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dc.contributor.advisorNancy G. Leveson.en_US
dc.contributor.authorHall, Harding Jen_US
dc.contributor.otherSystem Design and Management Program.en_US
dc.date.accessioned2017-10-30T15:29:54Z
dc.date.available2017-10-30T15:29:54Z
dc.date.copyright2017en_US
dc.date.issued2017en_US
dc.identifier.urihttp://hdl.handle.net/1721.1/112064
dc.descriptionThesis: S.M. in Engineering and Management, Massachusetts Institute of Technology, School of Engineering, System Design and Management Program, 2017.en_US
dc.descriptionCataloged from PDF version of thesis.en_US
dc.descriptionIncludes bibliographical references (pages 60-65).en_US
dc.description.abstractAlthough the use of anti-neoplastic chemotherapy provides benefit to patients with both malignant and non-malignant diseases, the use of these agents can be at times associated with safety concerns for both patients and the healthcare workers that administer the medication. In order to mitigate the risks or hazards that are identified there are several potential tools to consider. The tool considered for this thesis will be applying a System Theoretic Accident Model and Processes (STAMP). STAMP is used to investigate the safety of complex systems involving humans, organizations, computers, and other equipment. STAMP has the advantage of facilitating the understanding of highly complicated environments where traditional safety techniques become too costly and cumbersome and hence less efficient. "In the traditional causality models, accidents are considered to be caused by chains of failure events, each failure directly causing the next one in the chain" (Leveson, Engineering a Safer World, 2011). This view is rather different from the perspective taken by STAMP. In STAMP, accidents arise from complex processes involving, not just component failures and faults, but also system design errors, unintended component interactions, human errors, management oversight inadequacies, and more (Leveson, 2011). This thesis presents the "control structure" component of STPA as derived from inputs from healthcare workers particular to the Dana-Farber Cancer Institute. The suggested control structure will ultimately lay the groundwork for future work on a detailed Systems-Theoretic Process Analysis (STPA) and generate specific recommendations to help address the identified risks and hazards in addressing patient safety issues.en_US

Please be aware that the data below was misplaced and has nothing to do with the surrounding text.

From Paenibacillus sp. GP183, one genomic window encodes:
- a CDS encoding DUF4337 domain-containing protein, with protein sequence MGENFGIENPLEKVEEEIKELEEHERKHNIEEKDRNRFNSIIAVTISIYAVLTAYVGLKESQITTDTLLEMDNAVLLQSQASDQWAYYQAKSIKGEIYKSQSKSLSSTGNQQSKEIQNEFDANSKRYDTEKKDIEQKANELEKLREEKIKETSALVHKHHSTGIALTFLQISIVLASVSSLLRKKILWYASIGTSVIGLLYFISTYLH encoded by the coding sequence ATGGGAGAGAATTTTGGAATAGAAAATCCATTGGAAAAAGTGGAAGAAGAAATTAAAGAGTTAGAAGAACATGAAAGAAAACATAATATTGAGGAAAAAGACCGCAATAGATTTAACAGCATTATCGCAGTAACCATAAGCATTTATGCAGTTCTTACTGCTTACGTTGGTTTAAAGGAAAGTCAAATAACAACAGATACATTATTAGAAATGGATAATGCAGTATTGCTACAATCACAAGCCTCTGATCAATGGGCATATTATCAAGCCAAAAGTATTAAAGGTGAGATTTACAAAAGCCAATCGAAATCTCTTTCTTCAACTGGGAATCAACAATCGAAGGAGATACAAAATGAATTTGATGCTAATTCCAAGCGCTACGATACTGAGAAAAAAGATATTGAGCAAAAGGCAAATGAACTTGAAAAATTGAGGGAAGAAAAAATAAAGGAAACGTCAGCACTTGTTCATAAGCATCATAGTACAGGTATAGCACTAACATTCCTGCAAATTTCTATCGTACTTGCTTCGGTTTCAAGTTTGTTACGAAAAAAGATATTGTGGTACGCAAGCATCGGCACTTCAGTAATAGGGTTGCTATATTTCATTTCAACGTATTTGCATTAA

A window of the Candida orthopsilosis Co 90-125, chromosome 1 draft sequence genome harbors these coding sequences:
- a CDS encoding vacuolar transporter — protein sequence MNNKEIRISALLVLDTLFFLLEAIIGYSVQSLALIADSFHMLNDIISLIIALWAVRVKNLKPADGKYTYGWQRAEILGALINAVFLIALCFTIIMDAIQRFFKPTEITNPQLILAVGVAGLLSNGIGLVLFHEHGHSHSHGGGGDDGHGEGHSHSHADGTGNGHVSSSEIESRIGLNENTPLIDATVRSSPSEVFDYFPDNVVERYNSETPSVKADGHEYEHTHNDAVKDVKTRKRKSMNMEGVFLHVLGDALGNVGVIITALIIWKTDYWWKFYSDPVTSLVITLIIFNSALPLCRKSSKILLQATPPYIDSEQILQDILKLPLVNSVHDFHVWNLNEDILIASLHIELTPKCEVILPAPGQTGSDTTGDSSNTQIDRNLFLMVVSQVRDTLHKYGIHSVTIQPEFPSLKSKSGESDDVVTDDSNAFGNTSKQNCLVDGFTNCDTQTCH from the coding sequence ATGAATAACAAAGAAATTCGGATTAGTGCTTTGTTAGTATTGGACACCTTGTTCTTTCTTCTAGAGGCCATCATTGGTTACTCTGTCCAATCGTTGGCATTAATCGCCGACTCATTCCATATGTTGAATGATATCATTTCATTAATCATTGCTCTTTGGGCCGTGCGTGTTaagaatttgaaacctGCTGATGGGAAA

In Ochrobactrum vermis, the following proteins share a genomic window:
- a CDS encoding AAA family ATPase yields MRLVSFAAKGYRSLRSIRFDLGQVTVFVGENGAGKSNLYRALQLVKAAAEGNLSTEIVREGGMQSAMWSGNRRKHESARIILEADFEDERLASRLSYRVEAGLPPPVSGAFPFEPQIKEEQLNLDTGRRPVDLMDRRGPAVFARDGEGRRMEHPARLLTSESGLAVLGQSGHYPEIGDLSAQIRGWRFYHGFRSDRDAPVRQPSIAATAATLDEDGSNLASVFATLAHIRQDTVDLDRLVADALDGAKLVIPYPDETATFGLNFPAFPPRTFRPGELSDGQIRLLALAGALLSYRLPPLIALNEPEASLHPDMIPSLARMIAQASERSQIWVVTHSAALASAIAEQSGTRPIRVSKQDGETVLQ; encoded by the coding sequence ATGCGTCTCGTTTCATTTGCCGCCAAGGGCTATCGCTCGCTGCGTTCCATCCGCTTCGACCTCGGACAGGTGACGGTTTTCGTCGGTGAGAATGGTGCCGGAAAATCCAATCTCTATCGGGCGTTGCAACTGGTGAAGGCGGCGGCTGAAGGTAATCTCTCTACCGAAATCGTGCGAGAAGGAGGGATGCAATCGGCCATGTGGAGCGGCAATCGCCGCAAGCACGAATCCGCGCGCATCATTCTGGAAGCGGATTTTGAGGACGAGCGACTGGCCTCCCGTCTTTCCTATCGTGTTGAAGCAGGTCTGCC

dc.description.statementofresponsibilityby Harding J. Hall.en_US
dc.format.extent65 pagesen_US
dc.language.isoengen_US
dc.publisherMassachusetts Institute of Technologyen_US
dc.rightsMIT theses are protected by copyright. They may be viewed, downloaded, or printed from this source but further reproduction or distribution in any format is prohibited without written permission.en_US
dc.rights.urihttp://dspace.mit.edu/handle/1721.1/7582en_US
dc.subjectEngineering and Management Program.en_US
dc.subjectSystem Design and Management Program.en_US
dc.titleApplying System-Theoretic Accident Model Process view to patient safety for treatment with oral chemotherapy and anti-cancer drugsen_US
dc.title.alternativeApplying STAMP view to patient safety for treatment with oral chemotherapy and anti-cancer drugsen_US
dc.typeThesisen_US
dc.description.degreeS.M. in Engineering and Managementen_US
dc.contributor.departmentMassachusetts Institute of Technology. Engineering and Management Program.en_US
dc.contributor.departmentSystem Design and Management Program.en_US
dc.contributor.departmentSystem Design and Management Program
dc.identifier.oclc1006731083en_US


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